Are there problems with this kind of fellowship?
There are similar programs at other universities, including Carnegie Mellon in Pittsburgh, Pennsylvania; Columbia University in New York City and the University of Rhode Island.
One engineering school leader likes the "fellowship" model but wonders if it goes far enough.
Ron Harichandran is the leader of the College of Engineering at the University of New Haven in Connecticut. He said most universities in the U.S. do not yet have a "clean energy" field of study. Maybe they should, he said.
He said the world needs major change in the way it produces and uses energy. But he worries that universities "are a little bit scattered" in how they are training students.
Perhaps, he said, mechanical engineers should be working on wind turbine projects. Electrical engineers should be learning how to move solar and wind energy back into the electric grid. Civil engineers should be learning about sustainable building methods and materials.
Harichandran said the fellowship programs are helpful for students who are not completely sure of their interest in energy projects. But there is no guarantee how students might use the money or that they will follow through on their projects.
After all, Harichandran said, the money the programs receive and provide to the students is a gift.
A better way
He suggested the fellowship programs start to think in the same way as some of the large U.S. government organizations that provide financial aid for science.
He mentioned research grants from places such as the Department of Energy, the Advanced Research Projects Agency-Energy (ARPA-E) and the National Science Foundation (NSF). They can get strong results because they have clear goals and deadlines.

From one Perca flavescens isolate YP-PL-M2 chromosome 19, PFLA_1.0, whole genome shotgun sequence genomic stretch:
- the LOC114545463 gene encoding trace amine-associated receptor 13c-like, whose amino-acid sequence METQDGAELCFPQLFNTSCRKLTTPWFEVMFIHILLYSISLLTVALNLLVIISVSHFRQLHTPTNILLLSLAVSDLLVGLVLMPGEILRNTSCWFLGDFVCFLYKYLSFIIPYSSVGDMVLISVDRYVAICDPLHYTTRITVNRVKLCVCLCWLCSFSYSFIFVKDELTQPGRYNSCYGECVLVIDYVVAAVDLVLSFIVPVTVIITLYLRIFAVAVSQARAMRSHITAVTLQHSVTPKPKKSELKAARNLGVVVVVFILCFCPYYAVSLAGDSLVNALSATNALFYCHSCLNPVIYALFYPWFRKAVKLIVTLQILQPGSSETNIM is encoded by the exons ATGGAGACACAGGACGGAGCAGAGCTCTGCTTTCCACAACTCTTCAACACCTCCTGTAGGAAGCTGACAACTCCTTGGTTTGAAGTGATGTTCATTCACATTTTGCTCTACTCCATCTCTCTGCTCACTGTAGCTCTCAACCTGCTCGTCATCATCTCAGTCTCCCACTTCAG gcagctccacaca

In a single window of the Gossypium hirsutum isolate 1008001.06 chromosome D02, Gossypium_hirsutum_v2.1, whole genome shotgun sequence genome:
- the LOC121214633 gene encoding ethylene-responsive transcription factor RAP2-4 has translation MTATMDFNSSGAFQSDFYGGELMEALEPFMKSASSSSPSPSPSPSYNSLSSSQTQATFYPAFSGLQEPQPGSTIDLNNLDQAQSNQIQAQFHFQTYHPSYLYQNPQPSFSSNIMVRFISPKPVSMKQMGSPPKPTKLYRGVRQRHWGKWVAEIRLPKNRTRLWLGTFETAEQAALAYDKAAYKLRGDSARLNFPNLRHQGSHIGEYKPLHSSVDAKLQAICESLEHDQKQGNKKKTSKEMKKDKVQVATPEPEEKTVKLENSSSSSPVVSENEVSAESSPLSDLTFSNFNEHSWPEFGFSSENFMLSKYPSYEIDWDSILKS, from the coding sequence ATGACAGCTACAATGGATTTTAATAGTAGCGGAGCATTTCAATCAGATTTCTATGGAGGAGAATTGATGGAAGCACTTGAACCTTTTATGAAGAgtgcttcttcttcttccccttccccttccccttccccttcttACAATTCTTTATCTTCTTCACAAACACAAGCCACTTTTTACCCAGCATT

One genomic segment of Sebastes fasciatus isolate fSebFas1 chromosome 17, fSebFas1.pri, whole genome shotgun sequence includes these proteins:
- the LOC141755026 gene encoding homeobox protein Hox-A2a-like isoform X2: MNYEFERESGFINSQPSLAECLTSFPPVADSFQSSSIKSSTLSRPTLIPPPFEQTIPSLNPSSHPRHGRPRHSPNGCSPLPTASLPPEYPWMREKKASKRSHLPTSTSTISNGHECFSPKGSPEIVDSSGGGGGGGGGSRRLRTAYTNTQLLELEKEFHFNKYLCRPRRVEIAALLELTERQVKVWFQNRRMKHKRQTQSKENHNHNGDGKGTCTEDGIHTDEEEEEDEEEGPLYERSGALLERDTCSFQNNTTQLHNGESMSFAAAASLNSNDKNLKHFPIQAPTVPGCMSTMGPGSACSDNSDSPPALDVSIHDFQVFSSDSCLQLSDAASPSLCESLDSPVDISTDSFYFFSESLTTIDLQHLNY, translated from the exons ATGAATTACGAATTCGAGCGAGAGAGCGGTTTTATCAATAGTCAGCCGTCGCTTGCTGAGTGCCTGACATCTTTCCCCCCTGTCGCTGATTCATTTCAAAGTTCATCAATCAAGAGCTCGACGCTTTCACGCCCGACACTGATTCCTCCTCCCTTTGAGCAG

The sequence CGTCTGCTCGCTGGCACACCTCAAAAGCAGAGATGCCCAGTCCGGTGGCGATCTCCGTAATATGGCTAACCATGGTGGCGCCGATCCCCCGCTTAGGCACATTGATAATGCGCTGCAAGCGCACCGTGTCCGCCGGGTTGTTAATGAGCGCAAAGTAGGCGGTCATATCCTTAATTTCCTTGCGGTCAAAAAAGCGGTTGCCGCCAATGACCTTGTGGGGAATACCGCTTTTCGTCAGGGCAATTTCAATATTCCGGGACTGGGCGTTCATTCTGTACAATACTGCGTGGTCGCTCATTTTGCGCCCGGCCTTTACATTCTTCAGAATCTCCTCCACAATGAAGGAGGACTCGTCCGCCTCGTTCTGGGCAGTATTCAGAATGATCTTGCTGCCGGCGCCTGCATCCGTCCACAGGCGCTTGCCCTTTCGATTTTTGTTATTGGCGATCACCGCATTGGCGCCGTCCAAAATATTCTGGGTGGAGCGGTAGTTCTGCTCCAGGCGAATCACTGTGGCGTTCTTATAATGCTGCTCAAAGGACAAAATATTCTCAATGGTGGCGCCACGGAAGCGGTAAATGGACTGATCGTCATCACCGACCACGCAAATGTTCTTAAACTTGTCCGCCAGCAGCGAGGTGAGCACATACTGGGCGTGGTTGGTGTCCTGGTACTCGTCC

For example, a research team at CWRU recently won a grant of nearly $1 million from the NSF to work on a sustainable manufacturing project in Ohio.
Fasipe, one of the CWRU students, made similar comments. He said solving the world's energy and climate change problem is "more complex" than just saying traditional energy production must end. He said costs must come down and businesses need to see that they can make money working in renewable energy.
I'm Dan Friedell. And I'm Faith Pirlo.
Dan Friedell wrote this story for Learning English.
Words in This Story
dramatic –adj. sudden and extreme
pitch –n. a casual term used to describe the presentation of an idea, often used in business
academic –adj. describing something to do with school, often the long-term process of working in education
advanced degree –n. a level of education that is beyond what most people achieve, such as a masters or doctoral degree
seed money –n. the money an investor gives a person who wants to start something new, such as a business
incubate –v. the time needed for an idea to mature, comes from the term often used to describe how birds keep their eggs warm before they hatch
scattered –adj. not well-formed, all over the place, without a central organization
wind turbine –n. a machine powered by wind that generates power
solar panel –n. an electrical device that collects energy from the sun and passes it along to a battery or power center that can then distribute it to something that needs power
grid –n. a term used to describe the network of power plants, cables and more that deliver energy to the end user
sustainable –adj. something that can last and be repeated for a long time